DK: Certainly by heritage I’m a doctor first. Third generation. You can’t swing a dead cat around my family without hitting a doctor. As a kid, and throughout high school, I loved creative writing, but I let it go for a long time to focus on science and medicine. I always had the itch to get back to it, so as soon as I finished my residency, I picked up writing again. 

RC: I don’t think it’s fair to be good at both medicine and writing. You should stay in your lane! 

DK: Hah! I work in emergency medicine, so it’s not full time and it’s shift work. A lot of us in the emergency department have some pretty interesting side gigs: I meet a lot of aspiring musicians and real estate developers in there. I don’t think I’d have been an emerg doc for 30 years if I didn’t have the writing, and vice versa. I’m so lucky to have two careers that inspire each other. 

RC: Is it tempting to write about your patients? 

DK: I see and hear incredible things as an emergency doctor – so much of it far wackier than fiction – but I learned early on that basing my stories on anything real and specific didn’t work for me: especially the characters, which just became caricatures, so I stopped doing that.

I never base my writing on anyone, but I do use the flavour. My last five or six [books] have been written around some kind of hot-button theme: pandemics, vaccines, psychedelics. 

RC: When and how did you start getting interested in psychedelics?

DK: Just in the last few years, my friends started talking about psychedelic therapy. Microdosing became a thing. Growing up, I never thought about LSD or mushrooms in that way, but the more my friends and colleagues talked about it, the more I started to read about it, and I was just fascinated. Then you find out they have this absolutely incredible history. Psychedelics are the most politicized drugs in the history of mankind. In the 1960s, LSD was the most studied psychedelic drug, full of promise and potential, but by the ’70s, it was suddenly equated to cocaine and heroin. Research just stopped for 50 years.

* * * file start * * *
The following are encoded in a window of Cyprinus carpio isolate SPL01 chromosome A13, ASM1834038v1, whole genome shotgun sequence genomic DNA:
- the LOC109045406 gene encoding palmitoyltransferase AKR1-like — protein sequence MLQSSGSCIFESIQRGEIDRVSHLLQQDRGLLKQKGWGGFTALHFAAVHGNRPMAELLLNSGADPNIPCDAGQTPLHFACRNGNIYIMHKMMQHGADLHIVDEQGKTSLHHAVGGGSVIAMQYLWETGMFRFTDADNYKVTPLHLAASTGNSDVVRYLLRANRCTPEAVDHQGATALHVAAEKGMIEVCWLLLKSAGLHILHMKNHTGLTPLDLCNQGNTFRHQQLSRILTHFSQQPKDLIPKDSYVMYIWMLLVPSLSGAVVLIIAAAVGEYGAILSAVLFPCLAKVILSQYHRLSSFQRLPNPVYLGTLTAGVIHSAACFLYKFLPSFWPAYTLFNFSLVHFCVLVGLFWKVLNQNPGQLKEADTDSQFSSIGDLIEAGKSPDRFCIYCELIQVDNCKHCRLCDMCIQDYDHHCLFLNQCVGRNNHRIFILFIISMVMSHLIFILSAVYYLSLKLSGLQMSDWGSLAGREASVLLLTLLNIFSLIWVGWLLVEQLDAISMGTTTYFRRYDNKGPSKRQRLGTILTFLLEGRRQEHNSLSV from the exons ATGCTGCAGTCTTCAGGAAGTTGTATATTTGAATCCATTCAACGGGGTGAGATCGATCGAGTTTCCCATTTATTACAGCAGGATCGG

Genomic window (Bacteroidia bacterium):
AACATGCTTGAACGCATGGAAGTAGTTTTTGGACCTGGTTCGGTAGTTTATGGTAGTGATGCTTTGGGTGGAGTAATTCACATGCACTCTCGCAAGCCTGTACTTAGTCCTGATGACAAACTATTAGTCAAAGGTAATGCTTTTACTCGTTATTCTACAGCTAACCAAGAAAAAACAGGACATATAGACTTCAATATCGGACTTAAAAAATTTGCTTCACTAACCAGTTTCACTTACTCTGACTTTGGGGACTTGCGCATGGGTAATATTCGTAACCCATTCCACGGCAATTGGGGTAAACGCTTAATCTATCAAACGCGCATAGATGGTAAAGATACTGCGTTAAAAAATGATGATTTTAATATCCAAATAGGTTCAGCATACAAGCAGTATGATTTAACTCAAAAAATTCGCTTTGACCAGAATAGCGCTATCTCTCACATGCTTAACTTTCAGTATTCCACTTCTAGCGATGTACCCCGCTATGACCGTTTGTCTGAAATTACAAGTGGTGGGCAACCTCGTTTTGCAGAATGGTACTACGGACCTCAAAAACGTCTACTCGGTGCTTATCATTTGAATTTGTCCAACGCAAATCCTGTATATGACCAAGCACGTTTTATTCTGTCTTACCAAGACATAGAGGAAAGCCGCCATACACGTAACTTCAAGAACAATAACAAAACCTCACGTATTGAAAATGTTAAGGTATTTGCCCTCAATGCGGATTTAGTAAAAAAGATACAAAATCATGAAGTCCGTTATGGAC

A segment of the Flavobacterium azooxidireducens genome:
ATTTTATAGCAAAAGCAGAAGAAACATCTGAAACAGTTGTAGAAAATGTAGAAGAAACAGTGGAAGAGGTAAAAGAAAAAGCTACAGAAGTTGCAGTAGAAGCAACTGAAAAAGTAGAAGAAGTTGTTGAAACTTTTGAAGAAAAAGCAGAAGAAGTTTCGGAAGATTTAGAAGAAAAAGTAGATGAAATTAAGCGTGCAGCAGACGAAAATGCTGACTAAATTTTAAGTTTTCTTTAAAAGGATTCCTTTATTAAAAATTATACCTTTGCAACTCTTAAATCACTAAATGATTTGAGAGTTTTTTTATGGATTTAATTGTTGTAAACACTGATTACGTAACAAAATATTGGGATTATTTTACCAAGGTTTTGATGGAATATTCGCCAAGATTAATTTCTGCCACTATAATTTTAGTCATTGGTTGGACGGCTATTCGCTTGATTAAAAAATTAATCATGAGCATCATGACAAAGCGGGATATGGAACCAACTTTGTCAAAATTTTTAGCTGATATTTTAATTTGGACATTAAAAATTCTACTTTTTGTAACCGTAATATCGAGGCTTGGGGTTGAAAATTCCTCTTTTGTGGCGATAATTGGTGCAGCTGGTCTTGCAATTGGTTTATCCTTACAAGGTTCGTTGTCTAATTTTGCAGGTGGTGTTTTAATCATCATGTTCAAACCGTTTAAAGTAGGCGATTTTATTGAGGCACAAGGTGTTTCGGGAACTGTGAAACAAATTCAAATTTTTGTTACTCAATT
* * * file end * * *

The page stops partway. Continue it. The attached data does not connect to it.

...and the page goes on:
RC: You must have done a tonne of research for this book. What were your takeaways? 

DK: I don’t think we understand them yet, but I do think there’s something incredible about this class of drugs. They activate a part of the brain that is not usually activated by anything – you can see it on an MRI. That in itself is amazing, powerful stuff. 

RC: You know I want to ask you if you took them, so badly…

DK: I don’t mind if you ask and I don’t mind admitting to dabbling. I tried microdosing with psilocybin and LSD, a little half-dose and never a full hallucinatory dose. It was OK, even good, though I didn’t find it as intense as I thought it might be. Maybe I should have known, as my job – I work downtown at an opioid crisis centre – has me seeing high people having panic attacks, psychosis, delusions, cardiac stuff related to cocaine, vomiting associated with marijuana. But you know what we almost never see? Patients coming in after taking psychedelics. Everyone’s so terrified of that terrible trip, but it’s so much more benign than that. Relative to other substances, it’s so low-risk.